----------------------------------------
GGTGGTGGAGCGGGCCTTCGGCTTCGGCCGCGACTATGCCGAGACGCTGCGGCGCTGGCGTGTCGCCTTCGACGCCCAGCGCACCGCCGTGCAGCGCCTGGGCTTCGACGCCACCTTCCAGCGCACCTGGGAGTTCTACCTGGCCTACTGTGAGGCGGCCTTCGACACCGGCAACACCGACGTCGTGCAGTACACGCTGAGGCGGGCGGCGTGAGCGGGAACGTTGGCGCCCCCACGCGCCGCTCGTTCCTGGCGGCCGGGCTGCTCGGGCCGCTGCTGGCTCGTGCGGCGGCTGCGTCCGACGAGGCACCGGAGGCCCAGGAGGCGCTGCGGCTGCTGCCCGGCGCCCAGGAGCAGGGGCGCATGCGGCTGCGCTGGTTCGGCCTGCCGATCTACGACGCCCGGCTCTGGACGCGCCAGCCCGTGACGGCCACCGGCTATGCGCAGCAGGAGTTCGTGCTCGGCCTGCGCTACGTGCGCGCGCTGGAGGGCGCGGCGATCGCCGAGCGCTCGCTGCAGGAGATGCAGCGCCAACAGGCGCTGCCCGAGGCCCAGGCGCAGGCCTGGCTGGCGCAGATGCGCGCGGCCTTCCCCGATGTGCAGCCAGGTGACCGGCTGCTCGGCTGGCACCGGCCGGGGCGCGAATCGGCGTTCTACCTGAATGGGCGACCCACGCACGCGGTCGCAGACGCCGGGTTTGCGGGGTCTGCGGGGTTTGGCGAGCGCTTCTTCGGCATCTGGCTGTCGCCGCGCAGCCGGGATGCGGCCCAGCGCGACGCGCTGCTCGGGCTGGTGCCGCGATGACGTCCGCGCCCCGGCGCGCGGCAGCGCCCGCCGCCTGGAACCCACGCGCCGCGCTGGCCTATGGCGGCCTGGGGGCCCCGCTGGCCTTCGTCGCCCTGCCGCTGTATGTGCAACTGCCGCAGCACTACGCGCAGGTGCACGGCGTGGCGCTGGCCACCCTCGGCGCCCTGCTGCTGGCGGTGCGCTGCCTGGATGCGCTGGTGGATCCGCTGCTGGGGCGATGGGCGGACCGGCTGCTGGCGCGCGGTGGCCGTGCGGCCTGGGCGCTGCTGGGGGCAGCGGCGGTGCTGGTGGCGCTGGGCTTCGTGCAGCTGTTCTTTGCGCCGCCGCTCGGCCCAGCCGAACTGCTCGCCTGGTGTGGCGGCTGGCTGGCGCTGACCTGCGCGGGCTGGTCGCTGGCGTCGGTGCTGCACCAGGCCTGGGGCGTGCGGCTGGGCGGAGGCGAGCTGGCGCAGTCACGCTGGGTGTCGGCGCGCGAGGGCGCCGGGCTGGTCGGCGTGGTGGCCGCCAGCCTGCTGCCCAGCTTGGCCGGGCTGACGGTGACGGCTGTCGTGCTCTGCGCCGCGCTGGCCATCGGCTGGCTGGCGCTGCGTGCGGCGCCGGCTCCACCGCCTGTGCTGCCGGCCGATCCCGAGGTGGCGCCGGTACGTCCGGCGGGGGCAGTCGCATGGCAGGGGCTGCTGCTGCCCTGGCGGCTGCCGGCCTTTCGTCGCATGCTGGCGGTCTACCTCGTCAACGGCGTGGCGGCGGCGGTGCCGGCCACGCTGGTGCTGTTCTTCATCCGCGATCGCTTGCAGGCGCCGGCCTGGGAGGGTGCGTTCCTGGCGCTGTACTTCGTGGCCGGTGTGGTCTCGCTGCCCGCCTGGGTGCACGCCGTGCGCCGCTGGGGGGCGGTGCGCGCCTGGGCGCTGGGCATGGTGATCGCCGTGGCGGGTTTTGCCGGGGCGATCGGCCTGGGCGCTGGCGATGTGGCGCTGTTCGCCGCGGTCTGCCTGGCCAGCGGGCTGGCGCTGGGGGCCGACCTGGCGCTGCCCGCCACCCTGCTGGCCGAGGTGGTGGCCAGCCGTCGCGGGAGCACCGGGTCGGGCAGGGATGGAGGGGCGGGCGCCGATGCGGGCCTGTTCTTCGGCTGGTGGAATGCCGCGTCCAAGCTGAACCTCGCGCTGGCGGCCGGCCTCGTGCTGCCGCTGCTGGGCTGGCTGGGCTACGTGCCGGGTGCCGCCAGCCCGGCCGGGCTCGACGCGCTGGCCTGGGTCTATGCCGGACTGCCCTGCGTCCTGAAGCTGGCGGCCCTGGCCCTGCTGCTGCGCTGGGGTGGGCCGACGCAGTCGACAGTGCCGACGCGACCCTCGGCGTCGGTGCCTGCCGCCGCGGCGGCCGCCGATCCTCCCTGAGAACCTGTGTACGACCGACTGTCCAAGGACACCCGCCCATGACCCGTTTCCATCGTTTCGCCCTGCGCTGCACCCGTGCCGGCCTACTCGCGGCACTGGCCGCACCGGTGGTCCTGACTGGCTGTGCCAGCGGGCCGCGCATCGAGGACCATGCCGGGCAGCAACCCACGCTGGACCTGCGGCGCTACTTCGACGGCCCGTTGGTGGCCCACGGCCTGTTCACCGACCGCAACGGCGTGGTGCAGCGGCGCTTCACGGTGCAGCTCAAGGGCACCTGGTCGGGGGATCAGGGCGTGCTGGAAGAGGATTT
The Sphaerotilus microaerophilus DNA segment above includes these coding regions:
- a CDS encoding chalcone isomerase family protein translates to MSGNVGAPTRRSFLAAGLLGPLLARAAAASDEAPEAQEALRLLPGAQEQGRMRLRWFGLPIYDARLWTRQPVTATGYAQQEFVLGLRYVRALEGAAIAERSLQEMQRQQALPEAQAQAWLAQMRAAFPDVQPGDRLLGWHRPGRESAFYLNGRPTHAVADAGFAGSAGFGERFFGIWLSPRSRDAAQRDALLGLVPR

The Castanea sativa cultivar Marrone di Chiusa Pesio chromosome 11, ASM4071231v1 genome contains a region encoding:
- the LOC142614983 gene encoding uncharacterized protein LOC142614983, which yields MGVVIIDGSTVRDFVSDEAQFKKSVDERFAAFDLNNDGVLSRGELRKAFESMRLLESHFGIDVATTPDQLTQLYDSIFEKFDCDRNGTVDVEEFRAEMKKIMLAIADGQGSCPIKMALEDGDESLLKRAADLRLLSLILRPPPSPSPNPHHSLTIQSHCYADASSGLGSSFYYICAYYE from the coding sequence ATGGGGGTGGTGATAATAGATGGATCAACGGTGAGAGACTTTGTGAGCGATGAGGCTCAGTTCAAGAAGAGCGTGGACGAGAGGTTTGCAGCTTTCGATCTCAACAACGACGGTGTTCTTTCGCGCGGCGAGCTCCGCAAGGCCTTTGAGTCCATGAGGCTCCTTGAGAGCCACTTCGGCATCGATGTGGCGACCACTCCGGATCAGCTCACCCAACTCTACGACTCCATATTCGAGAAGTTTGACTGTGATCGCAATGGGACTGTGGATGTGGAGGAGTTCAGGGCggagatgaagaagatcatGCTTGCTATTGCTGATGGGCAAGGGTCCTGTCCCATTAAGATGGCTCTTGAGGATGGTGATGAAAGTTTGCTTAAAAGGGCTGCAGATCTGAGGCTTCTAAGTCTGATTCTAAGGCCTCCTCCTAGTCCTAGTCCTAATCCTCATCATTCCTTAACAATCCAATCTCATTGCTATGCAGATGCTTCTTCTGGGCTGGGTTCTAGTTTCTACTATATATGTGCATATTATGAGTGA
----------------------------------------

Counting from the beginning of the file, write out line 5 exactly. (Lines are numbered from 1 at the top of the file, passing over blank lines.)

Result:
- the LOC142614983 gene encoding uncharacterized protein LOC142614983, which yields MGVVIIDGSTVRDFVSDEAQFKKSVDERFAAFDLNNDGVLSRGELRKAFESMRLLESHFGIDVATTPDQLTQLYDSIFEKFDCDRNGTVDVEEFRAEMKKIMLAIADGQGSCPIKMALEDGDESLLKRAADLRLLSLILRPPPSPSPNPHHSLTIQSHCYADASSGLGSSFYYICAYYE from the coding sequence ATGGGGGTGGTGATAATAGATGGATCAACGGTGAGAGACTTTGTGAGCGATGAGGCTCAGTTCAAGAAGAGCGTGGACGAGAGGTTTGCAGCTTTCGATCTCAACAACGACGGTGTTCTTTCGCGCGGCGAGCTCCGCAAGGCCTTTGAGTCCATGAGGCTCCTTGAGAGCCACTTCGGCATCGATGTGGCGACCACTCCGGATCAGCTCACCCAACTCTACGACTCCATATTCGAGAAGTTTGACTGTGATCGCAATGGGACTGTGGATGTGGAGGAGTTCAGGGCggagatgaagaagatcatGCTTGCTATTGCTGATGGGCAAGGGTCCTGTCCCATTAAGATGGCTCTTGAGGATGGTGATGAAAGTTTGCTTAAAAGGGCTGCAGATCTGAGGCTTCTAAGTCTGATTCTAAGGCCTCCTCCTAGTCCTAGTCCTAATCCTCATCATTCCTTAACAATCCAATCTCATTGCTATGCAGATGCTTCTTCTGGGCTGGGTTCTAGTTTCTACTATATATGTGCATATTATGAGTGA